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UK govt forecasts slow economic growth after Brexit

By The Citizen

Philip Hammond has said next year’s growth will be below expectations, admitting the Government can no longer deliver a surplus in 2019/20.

The Chancellor said that GDP growth in 2017, the year the UK is expected to begin the process of leaving the European Union, is now expected to be just 1.4%.

The growth figure from the Office for Budget Responsibility is down from the 2.2% it had previously forecast.

Mr Hammond told MPs: “That’s slower, of course, than we would wish, but still equivalent to the IMF’s forecast for Germany, and higher than the forecast for growth in many of our European neighbours, including France and Italy.”

Mr Hammond blamed the slowdown on lower investment and weaker consumer demand “driven by greater uncertainty and higher inflation resulting from sterling depreciation”.

Mr Hammond said: “In view of the uncertainty facing the economy, and in the face of slower growth forecasts, we no longer seek to deliver a surplus in 2019-20.

“But the Prime Minister and I remain firmly committed to seeing the public finances return to balance as soon as practicable, while leaving enough flexibility to support the economy in the near term.”

Mr Hammond said that the OBR expects growth to be around 2.4% lower over the period to 2021, due to the UK’s decision to leave the EU.

The Chancellor said the referendum result will “change the course of Britain’s history” and “makes more urgent than ever the need to tackle our economy’s long-term weaknesses” including the productivity gap.

Britain will need to borrow £122bn more over the next five years than was expected before June’s EU referendum.

The new draft Charter for Budget Responsibility has three fiscal rules – return public finances to balance “as early as possible in the next Parliament” with cyclically adjusted borrowing below 2% by end of this Parliament; public sector net debt falling as share of GDP by end of Parliament; and welfare spending within a cap. – Sky News.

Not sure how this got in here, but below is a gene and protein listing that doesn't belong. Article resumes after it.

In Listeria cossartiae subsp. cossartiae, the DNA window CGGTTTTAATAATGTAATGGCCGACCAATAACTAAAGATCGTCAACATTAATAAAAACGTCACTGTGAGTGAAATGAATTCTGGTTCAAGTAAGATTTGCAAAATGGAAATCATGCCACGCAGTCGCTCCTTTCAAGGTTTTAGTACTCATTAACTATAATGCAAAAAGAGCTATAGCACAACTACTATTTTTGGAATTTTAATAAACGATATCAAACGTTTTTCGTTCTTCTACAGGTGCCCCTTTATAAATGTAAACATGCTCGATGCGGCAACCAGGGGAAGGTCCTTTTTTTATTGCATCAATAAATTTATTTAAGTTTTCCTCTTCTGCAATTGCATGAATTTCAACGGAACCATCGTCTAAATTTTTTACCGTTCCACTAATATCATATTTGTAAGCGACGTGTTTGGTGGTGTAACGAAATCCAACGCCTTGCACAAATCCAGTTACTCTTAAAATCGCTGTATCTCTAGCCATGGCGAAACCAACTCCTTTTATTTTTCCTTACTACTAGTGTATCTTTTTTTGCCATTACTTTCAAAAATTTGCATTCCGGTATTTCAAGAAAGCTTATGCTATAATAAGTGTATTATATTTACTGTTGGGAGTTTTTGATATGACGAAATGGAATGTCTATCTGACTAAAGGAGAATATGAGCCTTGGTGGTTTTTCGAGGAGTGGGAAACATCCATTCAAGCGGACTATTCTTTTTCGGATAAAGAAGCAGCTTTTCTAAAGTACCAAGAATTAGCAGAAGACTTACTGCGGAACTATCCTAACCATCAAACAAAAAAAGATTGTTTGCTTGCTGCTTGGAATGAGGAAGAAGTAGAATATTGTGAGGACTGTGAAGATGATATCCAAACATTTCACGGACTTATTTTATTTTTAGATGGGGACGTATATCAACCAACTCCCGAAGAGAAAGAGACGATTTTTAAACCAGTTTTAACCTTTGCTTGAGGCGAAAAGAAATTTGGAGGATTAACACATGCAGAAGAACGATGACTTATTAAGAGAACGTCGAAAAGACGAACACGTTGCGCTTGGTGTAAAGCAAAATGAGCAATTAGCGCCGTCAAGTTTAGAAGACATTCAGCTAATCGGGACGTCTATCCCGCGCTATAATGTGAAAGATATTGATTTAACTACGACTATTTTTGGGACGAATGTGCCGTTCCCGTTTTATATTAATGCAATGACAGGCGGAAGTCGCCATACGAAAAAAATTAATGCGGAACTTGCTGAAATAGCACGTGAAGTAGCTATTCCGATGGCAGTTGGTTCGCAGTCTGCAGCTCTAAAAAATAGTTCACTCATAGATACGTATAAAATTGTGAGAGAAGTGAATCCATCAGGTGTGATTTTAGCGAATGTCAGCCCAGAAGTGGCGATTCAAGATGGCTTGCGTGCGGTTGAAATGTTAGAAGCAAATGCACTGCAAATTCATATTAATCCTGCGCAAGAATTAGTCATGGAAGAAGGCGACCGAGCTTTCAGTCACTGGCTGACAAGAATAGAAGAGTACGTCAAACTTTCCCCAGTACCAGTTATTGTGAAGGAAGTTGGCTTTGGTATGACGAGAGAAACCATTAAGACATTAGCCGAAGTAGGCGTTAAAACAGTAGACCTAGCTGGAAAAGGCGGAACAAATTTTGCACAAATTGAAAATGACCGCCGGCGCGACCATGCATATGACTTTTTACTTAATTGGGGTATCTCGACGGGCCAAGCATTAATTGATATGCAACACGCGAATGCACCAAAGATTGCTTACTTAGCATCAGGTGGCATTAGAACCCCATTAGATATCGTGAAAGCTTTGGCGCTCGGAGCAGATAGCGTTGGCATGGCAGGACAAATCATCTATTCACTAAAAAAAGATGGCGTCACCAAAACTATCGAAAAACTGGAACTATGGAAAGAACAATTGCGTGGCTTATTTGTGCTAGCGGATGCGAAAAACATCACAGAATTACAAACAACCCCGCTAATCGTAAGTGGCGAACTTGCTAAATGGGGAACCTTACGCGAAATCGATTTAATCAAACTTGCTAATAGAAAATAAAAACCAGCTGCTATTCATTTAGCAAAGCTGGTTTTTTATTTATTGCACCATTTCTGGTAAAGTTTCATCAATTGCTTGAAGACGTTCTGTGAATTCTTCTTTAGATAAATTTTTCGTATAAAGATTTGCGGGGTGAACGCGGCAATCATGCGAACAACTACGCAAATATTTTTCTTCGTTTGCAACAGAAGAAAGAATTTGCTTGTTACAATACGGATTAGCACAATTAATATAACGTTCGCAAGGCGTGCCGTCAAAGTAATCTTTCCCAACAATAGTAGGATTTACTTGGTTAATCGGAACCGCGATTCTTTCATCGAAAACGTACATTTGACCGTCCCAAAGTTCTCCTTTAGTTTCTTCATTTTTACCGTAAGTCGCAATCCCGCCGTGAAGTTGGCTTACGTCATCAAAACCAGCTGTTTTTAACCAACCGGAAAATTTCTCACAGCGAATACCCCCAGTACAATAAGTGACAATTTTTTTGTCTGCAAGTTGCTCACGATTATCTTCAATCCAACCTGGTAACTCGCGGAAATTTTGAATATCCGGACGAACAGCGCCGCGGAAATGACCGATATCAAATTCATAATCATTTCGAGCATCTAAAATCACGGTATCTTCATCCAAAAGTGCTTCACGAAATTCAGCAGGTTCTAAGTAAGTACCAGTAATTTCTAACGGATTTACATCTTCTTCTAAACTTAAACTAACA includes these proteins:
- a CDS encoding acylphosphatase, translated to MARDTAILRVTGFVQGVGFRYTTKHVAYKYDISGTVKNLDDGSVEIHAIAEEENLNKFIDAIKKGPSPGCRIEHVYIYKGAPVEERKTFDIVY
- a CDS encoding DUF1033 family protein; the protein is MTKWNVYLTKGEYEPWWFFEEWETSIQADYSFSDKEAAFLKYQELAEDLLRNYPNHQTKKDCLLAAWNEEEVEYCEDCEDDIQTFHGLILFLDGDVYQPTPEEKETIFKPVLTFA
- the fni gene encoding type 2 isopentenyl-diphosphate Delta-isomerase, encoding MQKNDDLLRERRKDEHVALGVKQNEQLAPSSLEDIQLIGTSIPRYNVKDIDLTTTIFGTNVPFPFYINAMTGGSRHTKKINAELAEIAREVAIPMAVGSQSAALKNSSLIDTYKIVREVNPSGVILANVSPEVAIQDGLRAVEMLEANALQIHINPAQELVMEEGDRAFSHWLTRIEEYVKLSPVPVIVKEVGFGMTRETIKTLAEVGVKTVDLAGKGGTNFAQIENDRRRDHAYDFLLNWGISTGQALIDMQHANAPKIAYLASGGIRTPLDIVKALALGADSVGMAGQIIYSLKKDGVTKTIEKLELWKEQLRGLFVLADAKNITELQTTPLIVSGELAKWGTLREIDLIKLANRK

The Chancellor said that GDP growth in 2017, the year the UK is expected to begin the process of leaving the European Union, is now expected to be just 1.4%.

The growth figure from the Office for Budget Responsibility is down from the 2.2% it had previously forecast.

Mr Hammond told MPs: "That's slower, of course, than we would wish, but still equivalent to the IMF's forecast for Germany, and higher than the forecast for growth in many of our European neighbours, including France and Italy."

Mr Hammond blamed the slowdown on lower investment and weaker consumer demand "driven by greater uncertainty and higher inflation resulting from sterling depreciation".

Mr Hammond said: "In view of the uncertainty facing the economy, and in the face of slower growth forecasts, we no longer seek to deliver a surplus in 2019-20.

"But the Prime Minister and I remain firmly committed to seeing the public finances return to balance as soon as practicable, while leaving enough flexibility to support the economy in the near term."

Mr Hammond said that the OBR expects growth to be around 2.4% lower over the period to 2021, due to the UK's decision to leave the EU.

The Chancellor said the referendum result will "change the course of Britain's history" and "makes more urgent than ever the need to tackle our economy's long-term weaknesses" including the productivity gap.

Britain will need to borrow £122bn more over the next five years than was expected before June's EU referendum.

The new draft Charter for Budget Responsibility has three fiscal rules - return public finances to balance "as early as possible in the next Parliament" with cyclically adjusted borrowing below 2% by end of this Parliament; public sector net debt falling as share of GDP by end of Parliament; and welfare spending within a cap. - Sky News.